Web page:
Whoever or Whomever?
The Quick AnswerWhoever (just like he) is the subject of a verb.
- Whoever finds me wins a cake. (Whoever is the subject of finds.)
- Whomever I find loses a cake. (Whomever is the direct object of I find.)
What Is the Difference Between Whoever and Whomever?Writers are often unsure whether to use whoever or whomever. Here's the quick answer: Don't be confused. They are just like he and him, which you no doubt use correctly without much thought.
Examples of Whoever or WhomeverHere are some examples of sentences with whoever or whomever:
- Whoever said money can't buy happiness simply didn't know where to go shopping. (Bo Derek) (Here, Whoever said money can't buy happiness could be replaced with He said money can't buy happiness. It could not be replaced with Him said money can't buy happiness. Therefore, whomever would be wrong.)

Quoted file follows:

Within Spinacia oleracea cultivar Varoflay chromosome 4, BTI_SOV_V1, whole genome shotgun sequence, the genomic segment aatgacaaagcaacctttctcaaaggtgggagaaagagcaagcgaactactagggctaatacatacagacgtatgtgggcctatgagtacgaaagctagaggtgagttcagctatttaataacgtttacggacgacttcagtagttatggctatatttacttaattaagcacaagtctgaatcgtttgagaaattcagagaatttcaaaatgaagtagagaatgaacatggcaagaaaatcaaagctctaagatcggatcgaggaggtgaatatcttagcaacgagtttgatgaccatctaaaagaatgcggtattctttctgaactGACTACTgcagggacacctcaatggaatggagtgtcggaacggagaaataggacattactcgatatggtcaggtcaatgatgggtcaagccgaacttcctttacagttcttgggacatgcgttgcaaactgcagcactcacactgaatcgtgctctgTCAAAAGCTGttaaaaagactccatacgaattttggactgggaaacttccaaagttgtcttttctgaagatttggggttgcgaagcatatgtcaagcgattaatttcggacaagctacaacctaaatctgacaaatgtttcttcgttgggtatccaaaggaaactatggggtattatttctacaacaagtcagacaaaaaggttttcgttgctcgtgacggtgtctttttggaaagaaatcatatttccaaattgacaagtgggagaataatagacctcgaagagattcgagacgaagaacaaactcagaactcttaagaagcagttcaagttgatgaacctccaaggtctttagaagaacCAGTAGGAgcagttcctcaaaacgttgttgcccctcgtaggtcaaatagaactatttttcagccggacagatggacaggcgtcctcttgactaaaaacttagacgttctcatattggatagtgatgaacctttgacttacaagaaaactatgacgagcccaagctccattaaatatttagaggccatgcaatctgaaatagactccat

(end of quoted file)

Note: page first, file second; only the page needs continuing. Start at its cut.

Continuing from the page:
- Whoever controls the media and the images, controls the culture. (Allen Ginsberg) (Here, Whoever controls the media could be replaced with He controls the media. It could not be replaced with Him controls the media. Therefore, whomever would be wrong.)
- Give it to whomever you think will use it most wisely. (Here, Give it to whomever could be replaced with Give it to him. It could not be replaced with Give it to he. Therefore, whoever would be wrong.)
Whomever is Not Posher Than WhoeverDon't use whomever because you think it makes you sound more educated. (You can only use whomever when it's an object, i.e., not the subject of a verb.)
Whoever is the Subject of a Verb. Whomever is an ObjectWhoever is to he as whomever is to him.
Whoever and he are always the subjects of verbs, but whomever and him are always the objects of verbs or the objects of prepositions.